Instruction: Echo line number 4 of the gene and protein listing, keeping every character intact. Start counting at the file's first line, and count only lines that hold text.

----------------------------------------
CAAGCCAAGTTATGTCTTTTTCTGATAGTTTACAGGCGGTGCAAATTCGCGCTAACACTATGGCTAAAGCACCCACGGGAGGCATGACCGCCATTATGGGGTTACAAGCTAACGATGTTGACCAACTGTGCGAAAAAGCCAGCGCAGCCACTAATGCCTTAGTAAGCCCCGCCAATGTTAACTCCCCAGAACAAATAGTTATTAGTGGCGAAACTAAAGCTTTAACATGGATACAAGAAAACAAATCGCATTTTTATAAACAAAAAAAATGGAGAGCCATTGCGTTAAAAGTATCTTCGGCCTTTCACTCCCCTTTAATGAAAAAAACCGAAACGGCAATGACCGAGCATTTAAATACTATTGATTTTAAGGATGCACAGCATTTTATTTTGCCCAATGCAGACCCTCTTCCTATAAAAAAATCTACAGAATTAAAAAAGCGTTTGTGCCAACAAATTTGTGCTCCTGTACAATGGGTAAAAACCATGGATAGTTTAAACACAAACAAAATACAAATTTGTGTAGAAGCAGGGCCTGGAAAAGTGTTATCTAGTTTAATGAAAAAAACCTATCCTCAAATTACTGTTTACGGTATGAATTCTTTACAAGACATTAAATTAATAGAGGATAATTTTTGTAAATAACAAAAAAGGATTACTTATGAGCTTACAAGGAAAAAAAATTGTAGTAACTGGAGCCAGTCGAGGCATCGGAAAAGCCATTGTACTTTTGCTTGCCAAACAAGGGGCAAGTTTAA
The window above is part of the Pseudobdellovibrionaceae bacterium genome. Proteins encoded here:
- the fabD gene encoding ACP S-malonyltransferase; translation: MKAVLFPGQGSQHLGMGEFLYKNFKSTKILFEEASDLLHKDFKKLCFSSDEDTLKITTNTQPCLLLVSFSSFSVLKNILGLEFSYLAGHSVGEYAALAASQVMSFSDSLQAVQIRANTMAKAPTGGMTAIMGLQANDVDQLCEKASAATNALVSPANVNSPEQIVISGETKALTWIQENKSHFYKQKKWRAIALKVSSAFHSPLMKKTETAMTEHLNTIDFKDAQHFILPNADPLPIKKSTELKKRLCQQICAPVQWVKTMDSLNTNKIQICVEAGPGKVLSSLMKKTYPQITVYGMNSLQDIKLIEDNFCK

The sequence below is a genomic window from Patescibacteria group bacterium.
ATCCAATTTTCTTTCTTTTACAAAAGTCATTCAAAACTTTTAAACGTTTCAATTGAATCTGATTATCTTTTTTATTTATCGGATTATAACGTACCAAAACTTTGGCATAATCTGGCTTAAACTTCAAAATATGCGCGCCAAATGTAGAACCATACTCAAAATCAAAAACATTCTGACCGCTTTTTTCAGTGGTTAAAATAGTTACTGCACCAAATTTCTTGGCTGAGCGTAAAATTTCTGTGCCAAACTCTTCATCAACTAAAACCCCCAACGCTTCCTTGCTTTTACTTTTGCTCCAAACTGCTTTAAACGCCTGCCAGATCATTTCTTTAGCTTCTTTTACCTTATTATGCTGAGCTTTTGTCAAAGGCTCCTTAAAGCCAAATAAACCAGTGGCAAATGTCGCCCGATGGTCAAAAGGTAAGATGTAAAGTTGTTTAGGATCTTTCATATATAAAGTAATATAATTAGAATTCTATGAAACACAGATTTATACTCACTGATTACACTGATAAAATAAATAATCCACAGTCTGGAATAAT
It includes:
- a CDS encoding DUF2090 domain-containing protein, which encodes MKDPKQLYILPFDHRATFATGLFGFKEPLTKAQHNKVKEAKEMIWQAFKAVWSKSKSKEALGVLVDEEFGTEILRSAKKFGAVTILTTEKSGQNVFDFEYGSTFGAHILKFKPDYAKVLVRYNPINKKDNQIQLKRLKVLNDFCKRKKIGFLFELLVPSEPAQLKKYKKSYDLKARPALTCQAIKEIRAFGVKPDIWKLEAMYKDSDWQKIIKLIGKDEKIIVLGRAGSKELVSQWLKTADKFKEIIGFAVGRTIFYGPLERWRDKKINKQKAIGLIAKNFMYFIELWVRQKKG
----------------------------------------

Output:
The sequence below is a genomic window from Patescibacteria group bacterium.